Scientists have come closer than ever before to essentially creating a miniature sun inside a huge machine on Earth.
Experiments at the world's largest fusion reactor in Europe culminated in the announcement Wednesday that the Joint European Torus device set a record for generating power through fusion, which is the same process that ignites our sun. The breakthrough came on Dec. 21 when the JET produced a pulse of energy totaling 59 megajoules over five seconds.
That pulse is enough energy to power an average home for about half a day. It's also twice as powerful and a second longer than the previous record set by the same device in 1997.
"If we can maintain fusion for five seconds, we can do it for five minutes and then five hours as we scale up our operations in future machines," Tony Donné, manager of the EuroFusion program that has been running JET for four decades, said in a statement.
One planned future fusion machine is the International Thermonuclear Experimental Reactor (ITER) currently being built in France. ITER, which is expected to begin experiments in 2025, is similar to JET but on a much larger scale.
"For the ITER Project, the JET results are a strong confidence builder that we are on the right track as we move forward toward demonstrating full fusion power," ITER Director General Bernard Bigot said
Fusion power has been a holy grail of physicists and environmentalists alike for decades. Its promise is nothing less than abundant and clean energy that, in theory, could do wonders for the twin energy and environmental crises currently leaving very visible marks on populations, ecosystems and infrastructure around the world.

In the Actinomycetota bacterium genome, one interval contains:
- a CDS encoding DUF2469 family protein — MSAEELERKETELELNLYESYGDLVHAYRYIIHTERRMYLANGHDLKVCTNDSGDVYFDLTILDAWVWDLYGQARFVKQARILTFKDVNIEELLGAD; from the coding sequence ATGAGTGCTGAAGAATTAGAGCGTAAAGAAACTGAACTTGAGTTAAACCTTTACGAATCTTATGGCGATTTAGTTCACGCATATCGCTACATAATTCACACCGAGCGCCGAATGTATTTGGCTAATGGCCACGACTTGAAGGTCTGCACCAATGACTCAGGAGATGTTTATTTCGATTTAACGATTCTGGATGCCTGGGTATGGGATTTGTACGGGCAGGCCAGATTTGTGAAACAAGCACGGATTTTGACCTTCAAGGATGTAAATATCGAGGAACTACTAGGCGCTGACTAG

"It's clear we must make significant changes to address the effects of climate change, and fusion offers so much potential," UK Atomic Energy Authority CEO Ian Chapman said. "We're building the knowledge and developing the new technology required to deliver a low-carbon, sustainable source of baseload energy that helps protect the planet for future generations."
at California's Lawrence Livermore National Laboratory was able to generate almost two megajoules over a tiny fraction of a second last year.
The major hurdle with fusion continues to be that it requires more energy to achieve than it produces. But Donné says net positive fusion could be coming soon.
"Crucially, the operational experience we've gained under realistic conditions gives us great confidence for the next stage of experiments at ITER and Europe's demonstration power plant EU DEMO, which is being designed to put electricity on the grid."